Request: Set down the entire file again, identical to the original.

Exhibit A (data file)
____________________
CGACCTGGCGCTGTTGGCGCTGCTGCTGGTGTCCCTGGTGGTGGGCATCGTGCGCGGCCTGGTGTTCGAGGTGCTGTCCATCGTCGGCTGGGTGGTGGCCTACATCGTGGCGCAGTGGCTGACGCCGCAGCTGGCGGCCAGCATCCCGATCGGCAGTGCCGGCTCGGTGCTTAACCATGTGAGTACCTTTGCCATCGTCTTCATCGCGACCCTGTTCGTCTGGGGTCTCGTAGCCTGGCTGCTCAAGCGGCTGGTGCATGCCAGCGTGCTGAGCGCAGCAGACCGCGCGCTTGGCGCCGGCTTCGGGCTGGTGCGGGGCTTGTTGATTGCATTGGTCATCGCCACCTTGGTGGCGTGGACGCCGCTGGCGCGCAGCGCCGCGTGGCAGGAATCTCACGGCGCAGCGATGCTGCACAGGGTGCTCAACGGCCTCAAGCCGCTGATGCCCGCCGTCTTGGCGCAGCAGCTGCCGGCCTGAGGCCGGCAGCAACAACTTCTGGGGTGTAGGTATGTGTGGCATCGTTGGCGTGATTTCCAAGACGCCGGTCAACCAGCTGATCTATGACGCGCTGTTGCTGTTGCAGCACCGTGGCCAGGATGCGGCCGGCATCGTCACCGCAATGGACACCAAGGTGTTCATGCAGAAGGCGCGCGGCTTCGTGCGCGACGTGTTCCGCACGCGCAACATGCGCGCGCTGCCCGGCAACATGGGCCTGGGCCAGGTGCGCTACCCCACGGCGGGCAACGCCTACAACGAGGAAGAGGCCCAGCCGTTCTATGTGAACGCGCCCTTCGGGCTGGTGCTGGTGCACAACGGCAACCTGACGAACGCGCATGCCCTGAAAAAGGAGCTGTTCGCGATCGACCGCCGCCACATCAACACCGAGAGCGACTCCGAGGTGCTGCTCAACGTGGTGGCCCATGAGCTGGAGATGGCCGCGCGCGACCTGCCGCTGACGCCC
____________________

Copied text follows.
CGACCTGGCGCTGTTGGCGCTGCTGCTGGTGTCCCTGGTGGTGGGCATCGTGCGCGGCCTGGTGTTCGAGGTGCTGTCCATCGTCGGCTGGGTGGTGGCCTACATCGTGGCGCAGTGGCTGACGCCGCAGCTGGCGGCCAGCATCCCGATCGGCAGTGCCGGCTCGGTGCTTAACCATGTGAGTACCTTTGCCATCGTCTTCATCGCGACCCTGTTCGTCTGGGGTCTCGTAGCCTGGCTGCTCAAGCGGCTGGTGCATGCCAGCGTGCTGAGCGCAGCAGACCGCGCGCTTGGCGCCGGCTTCGGGCTGGTGCGGGGCTTGTTGATTGCATTGGTCATCGCCACCTTGGTGGCGTGGACGCCGCTGGCGCGCAGCGCCGCGTGGCAGGAATCTCACGGCGCAGCGATGCTGCACAGGGTGCTCAACGGCCTCAAGCCGCTGATGCCCGCCGTCTTGGCGCAGCAGCTGCCGGCCTGAGGCCGGCAGCAACAACTTCTGGGGTGTAGGTATGTGTGGCATCGTTGGCGTGATTTCCAAGACGCCGGTCAACCAGCTGATCTATGACGCGCTGTTGCTGTTGCAGCACCGTGGCCAGGATGCGGCCGGCATCGTCACCGCAATGGACACCAAGGTGTTCATGCAGAAGGCGCGCGGCTTCGTGCGCGACGTGTTCCGCACGCGCAACATGCGCGCGCTGCCCGGCAACATGGGCCTGGGCCAGGTGCGCTACCCCACGGCGGGCAACGCCTACAACGAGGAAGAGGCCCAGCCGTTCTATGTGAACGCGCCCTTCGGGCTGGTGCTGGTGCACAACGGCAACCTGACGAACGCGCATGCCCTGAAAAAGGAGCTGTTCGCGATCGACCGCCGCCACATCAACACCGAGAGCGACTCCGAGGTGCTGCTCAACGTGGTGGCCCATGAGCTGGAGATGGCCGCGCGCGACCTGCCGCTGACGCCC